Heavy Heart

The logical side of my brain is trying to figure out why Miss Lou’s death makes me so sad but it’s losing a hard battle to my emotions, which are screaming to quit trying to analyze and jus’ recognize. She wasn’t related to me yet she’s as much a part of me as she is of every Jamaican. Even today when I was reading some of the letters that have been published in the Gleaner I got choked up. This woman, just by doing what she loved and believed in, did more for Jamaica than she ever dreamed or that we can ever really fathom. It was good to read that she will be brought home, with her husband, for final rest and that she’ll be given an official State funeral. It seems fitting for her to be honoured in death as we and soooo many others tried to honour her in life for her many accomplishments.

It was right at the end of the workday on Wednesday that I had a chance to check out the news from Jamaica, which honestly is something I’ve kinda eased off of because it’s a bit overwhelming – same ol’ BS every day. So Wednesday I was really jus’ trying to burn some time as work wound down. The front page of the Gleaner walloped me. The last thing I expected to see what breaking news about Miss Lou’s death. I know that she was ill and up in age but never expected her to die. I’m realizing that all along unconsciously I expected her to be around forever. She was jus’ supposed to be there always, smiling at us in her headwraps and tirelessly explaining why our folklore and stored-telling traditions are so important.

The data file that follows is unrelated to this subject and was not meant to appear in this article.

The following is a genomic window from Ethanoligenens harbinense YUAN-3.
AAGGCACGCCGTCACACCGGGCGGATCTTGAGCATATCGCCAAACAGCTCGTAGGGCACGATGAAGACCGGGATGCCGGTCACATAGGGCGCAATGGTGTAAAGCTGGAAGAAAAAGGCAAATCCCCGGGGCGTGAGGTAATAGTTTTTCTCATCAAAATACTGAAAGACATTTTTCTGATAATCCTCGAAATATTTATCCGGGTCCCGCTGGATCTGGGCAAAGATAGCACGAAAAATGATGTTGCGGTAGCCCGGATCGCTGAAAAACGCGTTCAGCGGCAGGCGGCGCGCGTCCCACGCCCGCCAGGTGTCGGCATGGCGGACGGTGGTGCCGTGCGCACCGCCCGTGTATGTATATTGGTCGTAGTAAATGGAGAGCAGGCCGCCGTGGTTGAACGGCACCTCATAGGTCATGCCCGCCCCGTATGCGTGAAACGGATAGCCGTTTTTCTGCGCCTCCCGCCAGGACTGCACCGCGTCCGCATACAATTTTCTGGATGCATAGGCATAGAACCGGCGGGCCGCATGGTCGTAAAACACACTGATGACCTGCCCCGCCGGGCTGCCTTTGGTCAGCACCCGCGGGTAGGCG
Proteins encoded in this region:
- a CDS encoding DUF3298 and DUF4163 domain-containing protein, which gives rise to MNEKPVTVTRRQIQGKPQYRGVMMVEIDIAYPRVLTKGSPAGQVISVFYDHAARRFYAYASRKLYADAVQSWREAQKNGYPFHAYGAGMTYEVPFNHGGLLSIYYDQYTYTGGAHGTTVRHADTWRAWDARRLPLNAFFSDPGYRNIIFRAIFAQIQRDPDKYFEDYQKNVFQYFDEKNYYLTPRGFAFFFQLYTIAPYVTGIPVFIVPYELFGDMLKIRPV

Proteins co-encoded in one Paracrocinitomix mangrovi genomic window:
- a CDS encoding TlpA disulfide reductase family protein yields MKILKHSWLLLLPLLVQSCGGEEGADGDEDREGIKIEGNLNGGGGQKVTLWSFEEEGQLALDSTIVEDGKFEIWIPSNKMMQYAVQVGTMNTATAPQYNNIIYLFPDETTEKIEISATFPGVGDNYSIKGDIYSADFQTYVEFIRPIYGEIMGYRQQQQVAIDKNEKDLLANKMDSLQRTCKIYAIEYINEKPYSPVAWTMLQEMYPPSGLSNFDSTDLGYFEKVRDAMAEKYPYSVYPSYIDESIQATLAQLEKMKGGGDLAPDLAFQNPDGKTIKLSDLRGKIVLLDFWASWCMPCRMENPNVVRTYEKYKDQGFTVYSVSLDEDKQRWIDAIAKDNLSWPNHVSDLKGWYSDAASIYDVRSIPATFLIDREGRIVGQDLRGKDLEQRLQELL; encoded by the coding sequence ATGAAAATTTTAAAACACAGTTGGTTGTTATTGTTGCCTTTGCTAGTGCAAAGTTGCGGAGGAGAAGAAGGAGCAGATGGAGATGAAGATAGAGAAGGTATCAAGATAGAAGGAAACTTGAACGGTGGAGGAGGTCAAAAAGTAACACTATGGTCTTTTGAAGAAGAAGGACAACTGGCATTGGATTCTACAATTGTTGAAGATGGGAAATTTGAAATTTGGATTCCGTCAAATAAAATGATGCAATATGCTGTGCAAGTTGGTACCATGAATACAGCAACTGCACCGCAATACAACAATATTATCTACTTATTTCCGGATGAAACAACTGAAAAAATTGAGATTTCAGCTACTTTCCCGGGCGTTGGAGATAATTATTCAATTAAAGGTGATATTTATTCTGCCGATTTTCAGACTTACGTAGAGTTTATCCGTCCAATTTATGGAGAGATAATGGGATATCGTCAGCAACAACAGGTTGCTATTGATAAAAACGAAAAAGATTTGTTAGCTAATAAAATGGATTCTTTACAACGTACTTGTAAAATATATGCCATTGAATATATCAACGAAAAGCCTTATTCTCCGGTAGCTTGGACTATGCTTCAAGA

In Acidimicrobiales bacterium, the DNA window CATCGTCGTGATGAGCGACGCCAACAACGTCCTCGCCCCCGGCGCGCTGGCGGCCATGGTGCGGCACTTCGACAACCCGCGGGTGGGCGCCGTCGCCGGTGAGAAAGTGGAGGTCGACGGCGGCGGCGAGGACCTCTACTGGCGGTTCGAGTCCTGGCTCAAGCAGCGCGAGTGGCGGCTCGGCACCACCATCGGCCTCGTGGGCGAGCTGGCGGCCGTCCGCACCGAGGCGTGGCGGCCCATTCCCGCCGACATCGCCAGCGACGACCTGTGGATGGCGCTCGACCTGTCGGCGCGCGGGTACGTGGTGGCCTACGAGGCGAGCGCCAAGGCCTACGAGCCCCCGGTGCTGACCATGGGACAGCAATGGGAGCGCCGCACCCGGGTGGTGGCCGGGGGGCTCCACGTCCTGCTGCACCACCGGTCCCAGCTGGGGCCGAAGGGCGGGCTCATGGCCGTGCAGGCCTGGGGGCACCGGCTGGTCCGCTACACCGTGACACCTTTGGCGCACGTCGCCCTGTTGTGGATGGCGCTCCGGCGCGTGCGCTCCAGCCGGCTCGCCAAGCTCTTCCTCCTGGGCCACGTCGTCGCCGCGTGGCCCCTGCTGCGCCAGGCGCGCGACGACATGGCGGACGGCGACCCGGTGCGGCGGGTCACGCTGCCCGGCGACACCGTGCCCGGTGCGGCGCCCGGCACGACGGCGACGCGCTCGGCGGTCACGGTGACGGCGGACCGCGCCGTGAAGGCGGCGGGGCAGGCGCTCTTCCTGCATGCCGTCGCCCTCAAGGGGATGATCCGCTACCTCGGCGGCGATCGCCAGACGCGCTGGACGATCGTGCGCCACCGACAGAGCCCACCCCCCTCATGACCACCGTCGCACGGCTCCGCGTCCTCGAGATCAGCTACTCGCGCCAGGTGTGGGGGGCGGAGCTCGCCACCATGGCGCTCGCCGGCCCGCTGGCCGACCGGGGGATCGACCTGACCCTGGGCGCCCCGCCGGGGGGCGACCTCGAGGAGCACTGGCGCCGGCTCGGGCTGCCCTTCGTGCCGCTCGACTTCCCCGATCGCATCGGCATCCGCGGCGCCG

Not that I am or was a drama person but I read her poems or saw her on TV or witnessed someone perform her poems; everyone did and more people will. She was jus’ impossible to ignore. If for nothing else, her death at this time in Jamaica – with Emancipation and Independence days around the corner – is even more of a reminder to us all to be proud of our country and our culture and our history, and most importantly not to forget any of it. Was talking with my dad and one of his friend’s last evening and they were reminiscing about Miss Lou, Maas Ran (Ranny Williams) and countless other performers who were popular during their childhoods. Needless to say, one thing to think on and work toward now is the preservation of whatever sound recordings or other media of these people and their tremendous work. Technology as it is right now provides no excuse for not knowing how to restore and preserve things that are years old. It can be done. It needs to be done as soon as we’ve all grieved. A lot of our history is dying with each elder that passes on. Too much.

Walk, good Miss Lou. I know I will miss you.

mood: sad & reflective
sounds: my fan giving me well-needed cool breeze
Check out the Jamaica’s Observer‘s 7/27/06 editorial cartoon, which was at once brilliant as poignant: http://www.jamaicaobserver.com/editorial/html/20060726T230000-0500_109927_OBS_EDITORIAL_CARTOON.asp


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